Abstract

The effect of a plate of anisotropic material, such as a crystal, on a collimated beam of polarized light may always be represented mathematically as a linear transformation of the components of the electric vector of the light. The effect of a retardation plate, of an anisotropic absorber (plate of tourmaline; Polaroid sheeting), or of a crystal or solution possessing optical activity, may therefore be represented as a matrix which operates on the electric vector of the incident light. Since a plane wave of light is characterized by the phases and amplitudes of the two transverse components of the electric vector, the matrices involved are two-by-two matrices, with matrix elements which are in general complex. A general theory of optical systems containing plates of the type mentioned is developed from this point of view.

© 1941 Optical Society of America

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  1. Registered trade-mark of the Polaroid Corporation. For a description of Polaroid sheeting, see Martin Grabau, J. Opt. Soc. Am. 27, 420 (1937).
    [CrossRef]
  2. In Parts I and II we shall need only the algebraic properties of matrices, as they are presented on pp. 348–352 of E. C. Kemble, Fundamental Principles of Quantum Mechanics (McGraw-Hill Book Company, Inc., New York, 1937). In Part III, we shall find it necessary to use also the transformation properties of matrices; see the reference just given, or V. Rojansky, Introductory Quantum Mechanics (Prentice-Hall, New York, 1938), pp. 285–340.
  3. Max Born, Optik (Springer, Berlin, 1933), p. 23.

1937 (1)

Born, Max

Max Born, Optik (Springer, Berlin, 1933), p. 23.

Grabau, Martin

Kemble, E. C.

In Parts I and II we shall need only the algebraic properties of matrices, as they are presented on pp. 348–352 of E. C. Kemble, Fundamental Principles of Quantum Mechanics (McGraw-Hill Book Company, Inc., New York, 1937). In Part III, we shall find it necessary to use also the transformation properties of matrices; see the reference just given, or V. Rojansky, Introductory Quantum Mechanics (Prentice-Hall, New York, 1938), pp. 285–340.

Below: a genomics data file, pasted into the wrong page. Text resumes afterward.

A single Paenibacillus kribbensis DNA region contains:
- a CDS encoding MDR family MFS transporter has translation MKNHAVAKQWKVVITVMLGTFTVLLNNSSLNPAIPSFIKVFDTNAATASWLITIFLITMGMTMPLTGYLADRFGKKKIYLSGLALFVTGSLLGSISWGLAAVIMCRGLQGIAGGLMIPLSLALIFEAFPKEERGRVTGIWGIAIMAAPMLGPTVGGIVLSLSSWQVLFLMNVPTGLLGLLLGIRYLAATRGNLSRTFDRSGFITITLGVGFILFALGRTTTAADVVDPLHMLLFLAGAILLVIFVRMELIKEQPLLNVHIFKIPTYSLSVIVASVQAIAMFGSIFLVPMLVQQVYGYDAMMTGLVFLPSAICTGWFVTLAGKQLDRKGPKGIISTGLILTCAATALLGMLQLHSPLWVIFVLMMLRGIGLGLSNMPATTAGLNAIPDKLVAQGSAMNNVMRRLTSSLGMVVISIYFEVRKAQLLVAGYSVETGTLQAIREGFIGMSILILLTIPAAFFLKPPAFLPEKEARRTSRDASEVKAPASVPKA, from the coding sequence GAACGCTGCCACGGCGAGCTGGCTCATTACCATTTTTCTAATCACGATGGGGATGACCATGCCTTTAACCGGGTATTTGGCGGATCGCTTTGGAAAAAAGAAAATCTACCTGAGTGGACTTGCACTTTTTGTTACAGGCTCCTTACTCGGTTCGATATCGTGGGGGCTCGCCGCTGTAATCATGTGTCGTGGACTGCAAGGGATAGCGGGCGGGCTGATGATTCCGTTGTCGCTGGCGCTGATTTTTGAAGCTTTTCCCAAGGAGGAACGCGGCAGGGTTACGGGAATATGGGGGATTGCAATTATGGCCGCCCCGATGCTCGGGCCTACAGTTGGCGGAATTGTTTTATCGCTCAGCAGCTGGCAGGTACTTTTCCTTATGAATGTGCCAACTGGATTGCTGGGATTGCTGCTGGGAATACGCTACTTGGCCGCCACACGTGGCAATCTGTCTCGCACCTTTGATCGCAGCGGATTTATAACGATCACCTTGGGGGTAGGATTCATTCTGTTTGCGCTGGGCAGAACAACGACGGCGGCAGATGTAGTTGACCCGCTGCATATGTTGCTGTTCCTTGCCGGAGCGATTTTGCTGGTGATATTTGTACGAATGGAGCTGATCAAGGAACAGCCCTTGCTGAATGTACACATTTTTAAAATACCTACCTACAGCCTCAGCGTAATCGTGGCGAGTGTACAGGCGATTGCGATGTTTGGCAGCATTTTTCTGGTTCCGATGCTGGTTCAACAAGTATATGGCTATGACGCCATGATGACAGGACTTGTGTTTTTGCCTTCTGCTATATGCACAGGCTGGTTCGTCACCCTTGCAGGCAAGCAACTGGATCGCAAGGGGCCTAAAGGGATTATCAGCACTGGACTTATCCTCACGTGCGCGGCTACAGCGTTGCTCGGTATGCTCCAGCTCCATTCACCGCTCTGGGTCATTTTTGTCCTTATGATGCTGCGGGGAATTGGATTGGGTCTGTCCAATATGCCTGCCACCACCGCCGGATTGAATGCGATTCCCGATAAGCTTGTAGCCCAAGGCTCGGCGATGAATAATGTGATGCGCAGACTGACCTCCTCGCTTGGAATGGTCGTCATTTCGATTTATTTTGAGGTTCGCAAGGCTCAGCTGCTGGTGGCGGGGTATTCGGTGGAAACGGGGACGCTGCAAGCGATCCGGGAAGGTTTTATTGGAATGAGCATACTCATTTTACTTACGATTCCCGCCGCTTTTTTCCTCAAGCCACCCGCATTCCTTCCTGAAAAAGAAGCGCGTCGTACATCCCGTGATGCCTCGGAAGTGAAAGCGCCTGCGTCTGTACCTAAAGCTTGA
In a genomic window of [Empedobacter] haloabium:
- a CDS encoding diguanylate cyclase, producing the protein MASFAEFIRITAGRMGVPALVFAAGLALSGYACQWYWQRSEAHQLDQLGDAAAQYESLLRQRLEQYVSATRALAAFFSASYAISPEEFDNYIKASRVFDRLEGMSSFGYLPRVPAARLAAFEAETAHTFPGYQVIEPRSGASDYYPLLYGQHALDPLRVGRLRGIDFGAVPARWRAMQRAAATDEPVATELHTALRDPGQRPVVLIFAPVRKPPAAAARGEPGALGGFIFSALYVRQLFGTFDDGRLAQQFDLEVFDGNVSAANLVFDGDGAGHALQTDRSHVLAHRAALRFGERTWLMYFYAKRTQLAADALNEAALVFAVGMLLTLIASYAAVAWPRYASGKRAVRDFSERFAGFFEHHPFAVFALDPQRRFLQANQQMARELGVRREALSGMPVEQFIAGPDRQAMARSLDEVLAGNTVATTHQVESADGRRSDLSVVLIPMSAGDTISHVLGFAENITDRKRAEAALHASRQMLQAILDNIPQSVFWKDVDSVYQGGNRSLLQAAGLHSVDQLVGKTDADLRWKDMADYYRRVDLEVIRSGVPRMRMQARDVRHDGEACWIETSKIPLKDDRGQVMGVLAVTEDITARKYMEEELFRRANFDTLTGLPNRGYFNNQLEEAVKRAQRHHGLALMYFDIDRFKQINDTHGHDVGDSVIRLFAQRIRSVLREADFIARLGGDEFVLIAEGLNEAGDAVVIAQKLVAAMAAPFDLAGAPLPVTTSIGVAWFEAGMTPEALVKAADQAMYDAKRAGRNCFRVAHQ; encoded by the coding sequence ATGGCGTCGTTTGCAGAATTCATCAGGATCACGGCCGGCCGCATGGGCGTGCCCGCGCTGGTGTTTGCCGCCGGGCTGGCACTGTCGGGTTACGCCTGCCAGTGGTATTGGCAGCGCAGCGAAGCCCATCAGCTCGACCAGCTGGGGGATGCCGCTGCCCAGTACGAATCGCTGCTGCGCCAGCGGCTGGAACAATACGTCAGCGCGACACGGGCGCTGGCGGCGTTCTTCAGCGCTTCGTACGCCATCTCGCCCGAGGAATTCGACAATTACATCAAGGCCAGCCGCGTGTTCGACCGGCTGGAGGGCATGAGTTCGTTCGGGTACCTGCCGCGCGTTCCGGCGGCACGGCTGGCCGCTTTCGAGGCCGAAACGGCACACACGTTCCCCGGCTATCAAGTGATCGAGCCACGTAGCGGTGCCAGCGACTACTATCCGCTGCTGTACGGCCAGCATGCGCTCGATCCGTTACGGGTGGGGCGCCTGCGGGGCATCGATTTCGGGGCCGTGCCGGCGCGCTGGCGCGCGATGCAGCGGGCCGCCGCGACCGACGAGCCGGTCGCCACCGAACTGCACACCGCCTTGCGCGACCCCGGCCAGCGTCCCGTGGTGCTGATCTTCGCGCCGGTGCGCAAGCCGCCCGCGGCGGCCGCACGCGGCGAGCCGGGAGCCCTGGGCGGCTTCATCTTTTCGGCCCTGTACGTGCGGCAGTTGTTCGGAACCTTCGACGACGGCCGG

J. Opt. Soc. Am. (1)

Other (2)

In Parts I and II we shall need only the algebraic properties of matrices, as they are presented on pp. 348–352 of E. C. Kemble, Fundamental Principles of Quantum Mechanics (McGraw-Hill Book Company, Inc., New York, 1937). In Part III, we shall find it necessary to use also the transformation properties of matrices; see the reference just given, or V. Rojansky, Introductory Quantum Mechanics (Prentice-Hall, New York, 1938), pp. 285–340.

Max Born, Optik (Springer, Berlin, 1933), p. 23.

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Equations (28)

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E x = A x exp [ i ( ϵ x + 2 π ν t ) ] , E y = A y exp [ i ( ϵ y + 2 π ν t ) ] ,
E x 1 = E x 0 exp [ - i ( 2 π d / λ ) ( n x - i k x ) ] = N x E x 0 , E y 1 = E y 0 exp [ - i ( 2 π d / λ ) ( n y - i k y ) ] = N y E y 0 .
E x = E x cos ω + E y sin ω , E y = - E x sin ω + E y cos ω .
E x 1 = ( N x cos 2 ω + N y sin 2 ω ) E x 0 + ( N x - N y ) sin ω cos ω E y 0 , E y 1 = ( N x - N y ) sin ω cos ω E x 0 + ( N x sin 2 ω + N y cos 2 ω ) E y 0 .
M ( m 1 m 4 m 3 m 2 ) ,
m 1 = N x cos 2 ω + N y sin 2 ω , m 2 = N x sin 2 ω + N y cos 2 ω , m 3 = m 4 = ( N x - N y ) sin ω cos ω .
ɛ 0 ( E x 0 E y 0 ) ;             ɛ 1 ( E x 1 E y 1 ) .
ɛ 1 = M ɛ 0 .
S ( ω ) ( cos ω - sin ω sin ω cos ω )
N ( N x 0 0 N y ) .
M = S ( ω ) NS ( - ω )
ɛ 1 = S ( ω ) NS ( - ω ) ɛ 0 .
ɛ 1 = S ( ω 1 ) N 1 S ( - ω 1 ) ɛ 0 = M 1 ɛ 0 , ɛ 0 = M 2 ɛ 1 , ·             ·             ·             ·             ·             · ɛ n = M n ɛ n - 1 ,
ɛ n = M n M n - 1 M 2 M 1 ɛ 0 = M ( n ) ɛ 0 ,
M ( n ) M n M n - 1 M 2 M 1 .
M ( n ) = [ S ( ω n ) N n S ( - ω n ) ] [ S ( ω n - 1 ) N n - 1 S ( - ω n - 1 ) ] [ S ( ω 2 ) N 2 S ( - ω 2 ) ] [ S ( ω 1 ) N 1 S ( - ω 1 ) ] .
S ( ω 1 + ω 2 ) S ( ω 1 ) S ( ω 2 ) ,
M ( n ) = S ( ω n ) [ N n S ( ω n , n - 1 ) N 2 S ( ω 2 , 1 ) N 1 S ( ω 1 , n ) ] S ( - ω n ) ,
= S ( ω 1 ) [ S ( ω 1 , n ) N n S ( ω n , n - 1 ) S ( ω 2 , 1 ) N 1 ] S ( - ω 1 ) ,
ω i , j ω j - ω i .
ω i + 1 , i ω i - ω i + 1 + ω ˜ .
ɛ ¯ ( E x E y ) ,
ɛ ¯ final = ɛ ¯ initial M ( n ) ,
I A x 2 + A y 2 = E * x E x + E * y E y = ɛ ¯ * ɛ = ɛ ¯ ɛ *
G ( e i γ 0 0 e - i γ ) .
P ( p 1 0 0 p 2 )             0 p 1 1 0 p 2 1.
tan 2 ψ = tan 2 α cos δ , cos 2 θ = sin 2 α sin δ ,
tan α = A y / A x ,             0 α 1 2 π .